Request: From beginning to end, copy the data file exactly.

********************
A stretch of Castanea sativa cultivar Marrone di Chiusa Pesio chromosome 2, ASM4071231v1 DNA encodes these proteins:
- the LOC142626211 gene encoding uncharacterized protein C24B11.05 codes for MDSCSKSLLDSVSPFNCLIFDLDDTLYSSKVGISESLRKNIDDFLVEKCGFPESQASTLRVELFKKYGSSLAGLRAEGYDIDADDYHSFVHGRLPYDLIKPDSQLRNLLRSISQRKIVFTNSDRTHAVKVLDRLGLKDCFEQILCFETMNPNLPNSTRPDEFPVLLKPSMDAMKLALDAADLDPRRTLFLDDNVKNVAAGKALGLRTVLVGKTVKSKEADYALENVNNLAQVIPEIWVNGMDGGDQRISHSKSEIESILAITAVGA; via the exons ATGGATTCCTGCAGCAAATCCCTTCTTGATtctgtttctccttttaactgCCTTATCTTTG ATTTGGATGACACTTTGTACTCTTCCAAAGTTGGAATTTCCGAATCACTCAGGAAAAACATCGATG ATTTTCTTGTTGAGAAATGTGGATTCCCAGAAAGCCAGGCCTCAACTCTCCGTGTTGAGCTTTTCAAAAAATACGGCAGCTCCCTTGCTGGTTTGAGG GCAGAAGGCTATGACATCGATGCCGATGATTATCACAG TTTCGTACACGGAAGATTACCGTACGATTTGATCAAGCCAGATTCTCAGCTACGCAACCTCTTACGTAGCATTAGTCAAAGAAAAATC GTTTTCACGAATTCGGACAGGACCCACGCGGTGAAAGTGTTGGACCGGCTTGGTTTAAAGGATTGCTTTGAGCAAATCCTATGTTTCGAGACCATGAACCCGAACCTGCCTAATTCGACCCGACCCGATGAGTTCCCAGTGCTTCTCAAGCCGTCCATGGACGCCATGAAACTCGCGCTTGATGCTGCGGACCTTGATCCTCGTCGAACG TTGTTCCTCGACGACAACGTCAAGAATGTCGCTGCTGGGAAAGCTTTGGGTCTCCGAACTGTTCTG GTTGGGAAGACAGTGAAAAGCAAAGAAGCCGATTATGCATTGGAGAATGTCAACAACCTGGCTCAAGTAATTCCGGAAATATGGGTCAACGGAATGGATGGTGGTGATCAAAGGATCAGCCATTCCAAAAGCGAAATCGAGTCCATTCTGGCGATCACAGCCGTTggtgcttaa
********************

A stretch of Castanea sativa cultivar Marrone di Chiusa Pesio chromosome 2, ASM4071231v1 DNA encodes these proteins:
- the LOC142626211 gene encoding uncharacterized protein C24B11.05 codes for MDSCSKSLLDSVSPFNCLIFDLDDTLYSSKVGISESLRKNIDDFLVEKCGFPESQASTLRVELFKKYGSSLAGLRAEGYDIDADDYHSFVHGRLPYDLIKPDSQLRNLLRSISQRKIVFTNSDRTHAVKVLDRLGLKDCFEQILCFETMNPNLPNSTRPDEFPVLLKPSMDAMKLALDAADLDPRRTLFLDDNVKNVAAGKALGLRTVLVGKTVKSKEADYALENVNNLAQVIPEIWVNGMDGGDQRISHSKSEIESILAITAVGA; via the exons ATGGATTCCTGCAGCAAATCCCTTCTTGATtctgtttctccttttaactgCCTTATCTTTG ATTTGGATGACACTTTGTACTCTTCCAAAGTTGGAATTTCCGAATCACTCAGGAAAAACATCGATG ATTTTCTTGTTGAGAAATGTGGATTCCCAGAAAGCCAGGCCTCAACTCTCCGTGTTGAGCTTTTCAAAAAATACGGCAGCTCCCTTGCTGGTTTGAGG GCAGAAGGCTATGACATCGATGCCGATGATTATCACAG TTTCGTACACGGAAGATTACCGTACGATTTGATCAAGCCAGATTCTCAGCTACGCAACCTCTTACGTAGCATTAGTCAAAGAAAAATC GTTTTCACGAATTCGGACAGGACCCACGCGGTGAAAGTGTTGGACCGGCTTGGTTTAAAGGATTGCTTTGAGCAAATCCTATGTTTCGAGACCATGAACCCGAACCTGCCTAATTCGACCCGACCCGATGAGTTCCCAGTGCTTCTCAAGCCGTCCATGGACGCCATGAAACTCGCGCTTGATGCTGCGGACCTTGATCCTCGTCGAACG TTGTTCCTCGACGACAACGTCAAGAATGTCGCTGCTGGGAAAGCTTTGGGTCTCCGAACTGTTCTG GTTGGGAAGACAGTGAAAAGCAAAGAAGCCGATTATGCATTGGAGAATGTCAACAACCTGGCTCAAGTAATTCCGGAAATATGGGTCAACGGAATGGATGGTGGTGATCAAAGGATCAGCCATTCCAAAAGCGAAATCGAGTCCATTCTGGCGATCACAGCCGTTggtgcttaa